We both agree that the Writer’s Strike represented a key battle in the struggle to define digital extensions as part of creative content and not simply as part of the promotion of a series. Some years out from the strike, what do you see as its lasting impact on the way the industry operates? What won what in these struggles?
The honeymoon period during which creators were given carte-blanche to experiment with the media corporations’ IP was short-lived. In the period leading up to the strike, the Alliance of Motion Picture and Television Producers (AMPTP) stubbornly refused to acknowledge the creative labor involved in these short-form, content-promotional hybrids. The WGA strike of 2007-8 signaled an important response by the exploited members of the writing community that their creative digital labor needed to be rewarded with credit and income.
Disney launched the first volley across the bow of the WGA’s minimum basic agreements by engineering a deal with Apple iTunes to stream its TV series online; however, they failed to arrange an appropriate compensation package for the writers whose original work was being replayed on a new distribution platform. To make matters worse, the networks placed ads inside this digital content, which allowed them to earn additional revenues, thereby undermining their claim that this content constituted promotions.
In the period leading up to the strike, Cuse and Lindelof were able to use their considerable leverage during the making of Lost to negotiate on behalf of not just the WGA members, but also the other talent guilds to ensure that all creators received payment for their work on derivative content such as “The Lost Diaries” webseries. This precedent helped the WGA negotiate terms for all digital content created by guild-represented writers; however, the sanction lacked teeth, as more and more studios formed their own in-house social media marketing groups to oversee these “content-promotion hybrids” going forward.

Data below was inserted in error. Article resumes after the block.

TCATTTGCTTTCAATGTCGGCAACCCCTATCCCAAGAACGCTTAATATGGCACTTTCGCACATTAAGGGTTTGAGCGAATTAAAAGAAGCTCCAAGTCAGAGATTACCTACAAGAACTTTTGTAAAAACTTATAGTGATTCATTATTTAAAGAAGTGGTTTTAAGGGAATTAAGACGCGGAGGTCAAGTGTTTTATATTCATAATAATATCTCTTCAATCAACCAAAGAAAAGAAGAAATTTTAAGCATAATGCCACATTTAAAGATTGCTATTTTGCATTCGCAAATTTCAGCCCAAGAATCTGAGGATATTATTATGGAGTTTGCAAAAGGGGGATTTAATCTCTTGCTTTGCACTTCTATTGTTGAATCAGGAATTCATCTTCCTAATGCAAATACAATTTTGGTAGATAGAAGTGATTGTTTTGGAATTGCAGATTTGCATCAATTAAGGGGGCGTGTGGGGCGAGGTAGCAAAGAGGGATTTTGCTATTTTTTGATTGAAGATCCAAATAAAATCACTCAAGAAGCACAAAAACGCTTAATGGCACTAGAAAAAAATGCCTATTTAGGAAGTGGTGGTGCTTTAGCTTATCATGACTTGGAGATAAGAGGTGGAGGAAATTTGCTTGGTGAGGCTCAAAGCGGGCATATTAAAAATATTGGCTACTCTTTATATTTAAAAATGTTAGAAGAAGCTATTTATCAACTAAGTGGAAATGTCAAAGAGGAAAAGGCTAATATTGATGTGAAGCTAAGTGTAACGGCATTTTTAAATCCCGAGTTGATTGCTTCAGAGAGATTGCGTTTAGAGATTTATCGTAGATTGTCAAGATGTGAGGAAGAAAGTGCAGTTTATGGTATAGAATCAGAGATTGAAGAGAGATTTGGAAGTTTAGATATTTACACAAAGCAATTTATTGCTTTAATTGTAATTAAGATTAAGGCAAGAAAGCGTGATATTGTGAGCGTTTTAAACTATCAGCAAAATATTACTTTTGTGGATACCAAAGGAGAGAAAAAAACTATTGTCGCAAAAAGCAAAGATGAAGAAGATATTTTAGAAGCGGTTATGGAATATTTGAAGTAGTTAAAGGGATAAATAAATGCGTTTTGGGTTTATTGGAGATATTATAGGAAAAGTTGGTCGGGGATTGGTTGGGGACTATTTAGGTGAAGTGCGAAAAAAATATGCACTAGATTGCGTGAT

While the WGA achieved a symbolic victory—an agreement to pay writers for their creative labor regarding digital content, they have lost out in two ways: first, writers are still earning “digital pennies” for creating derivative content given the uneven measurement system associated with online entertainment; secondly, the big media companies are shoring up the infrastructural walls surrounding digital content by creating in-house social media marketing divisions and limiting creator involvement.
In many ways, transmedia is playing a secondary role in the industry’s current thinking to the idea of second screen content. What do you think is motivating this obsession with the Second Screen? What functions does the second screen perform for the industry? for audiences? Why is the second screen easier to comprehend and implement than the more ambitious ideas about wired television so many industry leaders have been promoting?